Ben Connor is a Year 5 teacher at St. Michael’s Church of England Primary School. He has been teaching at St. Michael’s for 7 years in various year groups and is the R.E. and Computing Subject Leader. Ben is interested in the use of media to inspire writing, especially film and also using technology to enhance learning across the curriculum. He has been active on Twitter for over a year, stealing hundreds of good ideas and contributing a few of his own.
E-safety is vital for pupils from the age of four. From this age the vast majority of children in our country are having regular access to the internet via tablets or smartphones. Everything and everyone has an ‘app’, and creating apps and games for children is big business. How do we protect our children in a developing, potentially unsafe, world? How do we future-proof our children in a digital world?
'Wellbeing' is a word that has been bandied around for a while with regard to teaching as a profession. It generally stems from the issues that come from teaching being a stressful job. I imagine it has always been so: taking 30 young minds and guiding them (sometimes unwillingly) towards educational enlightenment is stressful. However, when you add the current climate in teaching in our country, “stressful” isn't a strong enough word.
It’s been a hard few weeks. Every day when I wake up and turn on the TV, there seems to be more and more terrible things happening in the world. Sometimes this makes it hard to get out of bed, get to work and put on your ‘teacher’ face. Difficult questions from pupils and answers that seem hollow.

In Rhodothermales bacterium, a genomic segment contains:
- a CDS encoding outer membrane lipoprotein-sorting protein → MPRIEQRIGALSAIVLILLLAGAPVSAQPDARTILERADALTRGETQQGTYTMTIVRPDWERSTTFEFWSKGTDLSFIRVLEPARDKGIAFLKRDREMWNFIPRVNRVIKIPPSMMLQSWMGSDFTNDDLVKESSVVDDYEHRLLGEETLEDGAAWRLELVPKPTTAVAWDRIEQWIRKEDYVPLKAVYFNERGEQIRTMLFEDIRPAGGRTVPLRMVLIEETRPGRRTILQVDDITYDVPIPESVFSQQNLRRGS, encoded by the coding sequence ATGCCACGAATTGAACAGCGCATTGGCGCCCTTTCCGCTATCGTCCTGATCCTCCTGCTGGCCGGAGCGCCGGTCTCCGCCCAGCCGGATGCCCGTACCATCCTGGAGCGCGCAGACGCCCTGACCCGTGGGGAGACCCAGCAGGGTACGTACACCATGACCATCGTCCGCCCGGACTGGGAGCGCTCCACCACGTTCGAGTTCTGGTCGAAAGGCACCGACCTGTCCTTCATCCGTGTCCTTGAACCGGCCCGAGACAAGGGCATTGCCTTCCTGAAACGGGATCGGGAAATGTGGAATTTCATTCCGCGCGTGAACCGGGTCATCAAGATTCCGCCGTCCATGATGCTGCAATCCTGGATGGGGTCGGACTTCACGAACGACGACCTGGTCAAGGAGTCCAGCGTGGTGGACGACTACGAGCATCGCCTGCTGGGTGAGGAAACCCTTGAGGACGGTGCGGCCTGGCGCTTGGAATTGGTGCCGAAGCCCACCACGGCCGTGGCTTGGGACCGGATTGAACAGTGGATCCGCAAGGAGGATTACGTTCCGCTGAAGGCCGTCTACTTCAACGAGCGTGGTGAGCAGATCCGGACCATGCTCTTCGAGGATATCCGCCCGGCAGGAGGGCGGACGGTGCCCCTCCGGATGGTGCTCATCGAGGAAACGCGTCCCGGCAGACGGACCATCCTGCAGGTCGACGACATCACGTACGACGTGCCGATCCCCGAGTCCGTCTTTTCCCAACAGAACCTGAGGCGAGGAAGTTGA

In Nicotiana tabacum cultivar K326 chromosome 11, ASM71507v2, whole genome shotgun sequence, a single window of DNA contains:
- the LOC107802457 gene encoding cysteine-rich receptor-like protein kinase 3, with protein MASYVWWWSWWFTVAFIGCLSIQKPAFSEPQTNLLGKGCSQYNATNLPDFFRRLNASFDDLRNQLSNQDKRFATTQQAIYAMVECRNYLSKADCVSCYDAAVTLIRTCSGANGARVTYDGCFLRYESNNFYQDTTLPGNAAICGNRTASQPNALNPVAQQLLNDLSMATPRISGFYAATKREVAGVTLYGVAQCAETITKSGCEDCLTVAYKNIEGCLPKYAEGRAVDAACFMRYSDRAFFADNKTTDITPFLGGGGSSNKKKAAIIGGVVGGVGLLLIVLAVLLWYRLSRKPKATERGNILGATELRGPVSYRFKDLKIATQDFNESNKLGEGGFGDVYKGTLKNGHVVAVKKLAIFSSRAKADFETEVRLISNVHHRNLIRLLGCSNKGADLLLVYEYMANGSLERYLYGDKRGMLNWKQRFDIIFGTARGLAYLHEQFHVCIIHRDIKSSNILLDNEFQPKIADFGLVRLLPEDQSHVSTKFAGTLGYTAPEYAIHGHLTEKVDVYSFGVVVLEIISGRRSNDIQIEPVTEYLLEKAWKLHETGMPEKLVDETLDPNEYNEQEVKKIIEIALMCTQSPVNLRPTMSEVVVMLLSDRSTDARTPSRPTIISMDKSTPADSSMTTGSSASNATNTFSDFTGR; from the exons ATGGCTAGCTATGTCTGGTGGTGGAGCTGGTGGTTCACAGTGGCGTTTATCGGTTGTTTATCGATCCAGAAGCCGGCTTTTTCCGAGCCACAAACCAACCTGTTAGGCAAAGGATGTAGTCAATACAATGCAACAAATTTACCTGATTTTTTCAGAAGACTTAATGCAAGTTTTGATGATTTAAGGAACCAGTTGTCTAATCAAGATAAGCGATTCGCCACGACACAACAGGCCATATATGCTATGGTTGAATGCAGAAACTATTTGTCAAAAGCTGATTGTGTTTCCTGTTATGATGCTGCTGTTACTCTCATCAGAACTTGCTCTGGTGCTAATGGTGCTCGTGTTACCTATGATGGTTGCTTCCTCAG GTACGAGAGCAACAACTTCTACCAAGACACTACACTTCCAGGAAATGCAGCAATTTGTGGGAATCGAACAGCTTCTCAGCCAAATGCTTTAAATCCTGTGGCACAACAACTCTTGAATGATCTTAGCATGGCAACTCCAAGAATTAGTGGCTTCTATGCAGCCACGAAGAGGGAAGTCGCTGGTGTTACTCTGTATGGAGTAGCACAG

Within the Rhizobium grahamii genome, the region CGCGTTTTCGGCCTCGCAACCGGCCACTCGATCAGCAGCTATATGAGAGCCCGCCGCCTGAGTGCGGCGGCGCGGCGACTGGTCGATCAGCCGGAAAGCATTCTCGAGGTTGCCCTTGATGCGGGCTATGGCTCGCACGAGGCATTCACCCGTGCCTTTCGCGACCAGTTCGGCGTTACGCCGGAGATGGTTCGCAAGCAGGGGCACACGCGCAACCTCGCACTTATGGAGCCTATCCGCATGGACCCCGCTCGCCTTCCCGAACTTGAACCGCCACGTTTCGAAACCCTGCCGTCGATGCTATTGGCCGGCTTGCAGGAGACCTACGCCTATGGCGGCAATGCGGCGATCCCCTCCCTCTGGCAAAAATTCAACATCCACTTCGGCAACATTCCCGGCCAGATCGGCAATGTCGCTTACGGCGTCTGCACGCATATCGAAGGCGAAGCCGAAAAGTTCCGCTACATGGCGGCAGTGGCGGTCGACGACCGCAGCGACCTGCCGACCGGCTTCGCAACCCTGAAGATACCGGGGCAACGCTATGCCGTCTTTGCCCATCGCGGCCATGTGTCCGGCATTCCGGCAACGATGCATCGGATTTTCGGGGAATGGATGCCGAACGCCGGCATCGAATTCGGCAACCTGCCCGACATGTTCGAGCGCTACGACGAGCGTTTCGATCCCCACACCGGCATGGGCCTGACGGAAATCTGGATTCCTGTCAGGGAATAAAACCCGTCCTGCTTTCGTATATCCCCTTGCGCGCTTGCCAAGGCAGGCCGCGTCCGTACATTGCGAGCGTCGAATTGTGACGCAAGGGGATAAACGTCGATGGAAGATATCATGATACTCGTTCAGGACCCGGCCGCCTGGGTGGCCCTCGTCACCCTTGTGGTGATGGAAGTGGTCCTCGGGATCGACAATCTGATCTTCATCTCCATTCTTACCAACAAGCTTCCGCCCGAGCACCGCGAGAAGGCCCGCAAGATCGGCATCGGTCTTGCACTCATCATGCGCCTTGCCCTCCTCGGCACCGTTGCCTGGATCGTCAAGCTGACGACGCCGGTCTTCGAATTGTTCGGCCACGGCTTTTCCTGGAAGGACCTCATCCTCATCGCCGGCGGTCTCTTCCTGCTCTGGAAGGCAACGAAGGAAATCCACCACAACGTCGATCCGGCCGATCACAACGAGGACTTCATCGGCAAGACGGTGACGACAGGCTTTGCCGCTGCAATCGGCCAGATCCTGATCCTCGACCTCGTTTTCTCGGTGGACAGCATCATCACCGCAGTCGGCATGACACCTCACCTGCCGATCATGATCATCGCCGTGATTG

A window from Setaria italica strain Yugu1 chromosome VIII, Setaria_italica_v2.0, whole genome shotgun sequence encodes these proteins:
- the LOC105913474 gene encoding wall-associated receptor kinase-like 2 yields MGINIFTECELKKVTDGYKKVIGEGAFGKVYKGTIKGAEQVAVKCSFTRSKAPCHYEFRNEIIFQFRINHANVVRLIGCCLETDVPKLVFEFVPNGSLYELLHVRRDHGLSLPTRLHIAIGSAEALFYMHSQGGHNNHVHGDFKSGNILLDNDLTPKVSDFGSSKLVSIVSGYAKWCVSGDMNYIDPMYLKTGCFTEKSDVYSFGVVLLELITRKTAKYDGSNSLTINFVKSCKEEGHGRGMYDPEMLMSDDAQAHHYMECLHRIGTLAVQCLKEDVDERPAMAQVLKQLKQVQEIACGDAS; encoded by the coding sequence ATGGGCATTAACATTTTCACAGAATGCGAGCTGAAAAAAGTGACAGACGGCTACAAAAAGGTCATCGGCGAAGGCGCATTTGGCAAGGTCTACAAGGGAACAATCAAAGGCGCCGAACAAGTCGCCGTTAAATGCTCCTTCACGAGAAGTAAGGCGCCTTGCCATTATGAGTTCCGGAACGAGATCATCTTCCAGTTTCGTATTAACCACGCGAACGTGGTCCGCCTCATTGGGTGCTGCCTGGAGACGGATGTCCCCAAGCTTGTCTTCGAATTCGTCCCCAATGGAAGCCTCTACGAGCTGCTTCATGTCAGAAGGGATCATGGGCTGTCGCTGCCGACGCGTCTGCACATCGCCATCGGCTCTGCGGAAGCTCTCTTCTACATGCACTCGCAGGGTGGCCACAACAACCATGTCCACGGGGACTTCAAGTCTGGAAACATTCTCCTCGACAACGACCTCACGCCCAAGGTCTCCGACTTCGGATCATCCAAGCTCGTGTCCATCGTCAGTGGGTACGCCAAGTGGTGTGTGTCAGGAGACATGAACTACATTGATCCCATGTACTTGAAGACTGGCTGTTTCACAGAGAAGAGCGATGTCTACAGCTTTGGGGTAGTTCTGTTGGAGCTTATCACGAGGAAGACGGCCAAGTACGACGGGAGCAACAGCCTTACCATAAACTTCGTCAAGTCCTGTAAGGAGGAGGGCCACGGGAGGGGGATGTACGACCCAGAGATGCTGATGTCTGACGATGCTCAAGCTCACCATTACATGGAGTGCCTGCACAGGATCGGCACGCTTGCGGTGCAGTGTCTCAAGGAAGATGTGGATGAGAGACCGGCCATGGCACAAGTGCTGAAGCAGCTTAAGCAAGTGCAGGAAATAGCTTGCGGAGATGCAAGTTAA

The most dreaded date in the diary: the Class Assembly. When I see a note in my diary (underlined three times) reminding me ‘Two weeks until Class Assembly’, something inside me dies. 30 children stood in rows, performing songs or poetry or skits. Parents sat on rickety chairs, transfixed as their darlings (each one a future Emma Stone or Ryan Gosling) perform their two painstakingly memorised lines. Each assembly on a different topic: with a different year group, different group of children. Each assembly however feels very similar. 30 children stood in rows, benches, songs, poetry, skits, etc etc.
Editor’s note: Were you at this amazing event? If so, share your experiences of the day in the comments below. Be sure to get in touch, as we’re keen to collaborate with as many Primary Rockers as possible!
When I tell my colleagues about Twitter, I often get the eye-roll. ‘Here he goes again, banging on about Social Media.’ ‘I don’t understand a word of what he’s saying.’ Use the words ‘edu-chat’ and I’ve lost them completely.
One of the best things about being a teacher is the ability to make children cry.
Before you get out the flaming torches and pitchforks, I don’t mean that in the way you might assume. That sort of attitude has no place in modern teaching. Rather, the thing that I enjoy is when something you do as a teacher, a lesson, an activity, or an experience, causes your pupils to have an emotional experience.
Think tension. Think Music. Think a knife and a shower curtain. Think a rocking boat and glinting teeth...
When teaching my pupils about tension in narrative, I turn to film scores. We’ve all been there: a darkened cinema, the heavy breathing of a potential victim, the slow building music, an increase in heart rate. The scene reaches its climax and the victim is caught by the ghost/vampire/serial killer/rabbit. Now play the scene without the music. Does it have the same impact? Does your heart beat in quite the same way? Why does a building “duh duh…duh duh” have us sprinting for the shore?